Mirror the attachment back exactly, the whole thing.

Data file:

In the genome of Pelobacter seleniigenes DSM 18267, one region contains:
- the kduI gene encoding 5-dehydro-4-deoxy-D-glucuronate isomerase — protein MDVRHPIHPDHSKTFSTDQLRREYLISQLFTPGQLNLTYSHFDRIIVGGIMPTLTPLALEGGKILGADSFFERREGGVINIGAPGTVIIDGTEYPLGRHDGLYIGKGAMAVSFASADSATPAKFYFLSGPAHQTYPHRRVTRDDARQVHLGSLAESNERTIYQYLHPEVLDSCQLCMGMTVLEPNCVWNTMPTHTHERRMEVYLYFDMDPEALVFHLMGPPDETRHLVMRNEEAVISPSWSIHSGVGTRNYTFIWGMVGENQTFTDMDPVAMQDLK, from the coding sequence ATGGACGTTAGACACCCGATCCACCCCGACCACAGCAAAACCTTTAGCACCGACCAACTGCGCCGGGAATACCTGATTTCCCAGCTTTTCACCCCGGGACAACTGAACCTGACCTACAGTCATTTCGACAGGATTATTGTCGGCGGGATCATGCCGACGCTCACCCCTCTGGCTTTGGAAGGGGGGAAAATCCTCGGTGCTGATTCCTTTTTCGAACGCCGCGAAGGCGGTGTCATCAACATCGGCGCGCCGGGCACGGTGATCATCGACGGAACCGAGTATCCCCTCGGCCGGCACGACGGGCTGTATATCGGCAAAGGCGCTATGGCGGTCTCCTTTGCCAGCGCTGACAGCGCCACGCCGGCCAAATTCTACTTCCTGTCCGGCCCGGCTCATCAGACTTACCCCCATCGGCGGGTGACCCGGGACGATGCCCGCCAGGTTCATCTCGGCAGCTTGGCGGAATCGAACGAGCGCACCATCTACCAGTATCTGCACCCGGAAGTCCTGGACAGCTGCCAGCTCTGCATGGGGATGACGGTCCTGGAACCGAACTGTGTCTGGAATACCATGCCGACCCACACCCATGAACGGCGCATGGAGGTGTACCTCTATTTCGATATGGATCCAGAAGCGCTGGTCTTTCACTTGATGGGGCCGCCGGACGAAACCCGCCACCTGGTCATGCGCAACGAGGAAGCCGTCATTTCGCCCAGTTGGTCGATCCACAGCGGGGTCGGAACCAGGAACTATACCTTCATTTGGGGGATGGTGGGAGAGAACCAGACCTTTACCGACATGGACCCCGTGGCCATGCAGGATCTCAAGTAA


In the genome of Pelobacter seleniigenes DSM 18267, one region contains:
- the kduI gene encoding 5-dehydro-4-deoxy-D-glucuronate isomerase — protein MDVRHPIHPDHSKTFSTDQLRREYLISQLFTPGQLNLTYSHFDRIIVGGIMPTLTPLALEGGKILGADSFFERREGGVINIGAPGTVIIDGTEYPLGRHDGLYIGKGAMAVSFASADSATPAKFYFLSGPAHQTYPHRRVTRDDARQVHLGSLAESNERTIYQYLHPEVLDSCQLCMGMTVLEPNCVWNTMPTHTHERRMEVYLYFDMDPEALVFHLMGPPDETRHLVMRNEEAVISPSWSIHSGVGTRNYTFIWGMVGENQTFTDMDPVAMQDLK, from the coding sequence ATGGACGTTAGACACCCGATCCACCCCGACCACAGCAAAACCTTTAGCACCGACCAACTGCGCCGGGAATACCTGATTTCCCAGCTTTTCACCCCGGGACAACTGAACCTGACCTACAGTCATTTCGACAGGATTATTGTCGGCGGGATCATGCCGACGCTCACCCCTCTGGCTTTGGAAGGGGGGAAAATCCTCGGTGCTGATTCCTTTTTCGAACGCCGCGAAGGCGGTGTCATCAACATCGGCGCGCCGGGCACGGTGATCATCGACGGAACCGAGTATCCCCTCGGCCGGCACGACGGGCTGTATATCGGCAAAGGCGCTATGGCGGTCTCCTTTGCCAGCGCTGACAGCGCCACGCCGGCCAAATTCTACTTCCTGTCCGGCCCGGCTCATCAGACTTACCCCCATCGGCGGGTGACCCGGGACGATGCCCGCCAGGTTCATCTCGGCAGCTTGGCGGAATCGAACGAGCGCACCATCTACCAGTATCTGCACCCGGAAGTCCTGGACAGCTGCCAGCTCTGCATGGGGATGACGGTCCTGGAACCGAACTGTGTCTGGAATACCATGCCGACCCACACCCATGAACGGCGCATGGAGGTGTACCTCTATTTCGATATGGATCCAGAAGCGCTGGTCTTTCACTTGATGGGGCCGCCGGACGAAACCCGCCACCTGGTCATGCGCAACGAGGAAGCCGTCATTTCGCCCAGTTGGTCGATCCACAGCGGGGTCGGAACCAGGAACTATACCTTCATTTGGGGGATGGTGGGAGAGAACCAGACCTTTACCGACATGGACCCCGTGGCCATGCAGGATCTCAAGTAA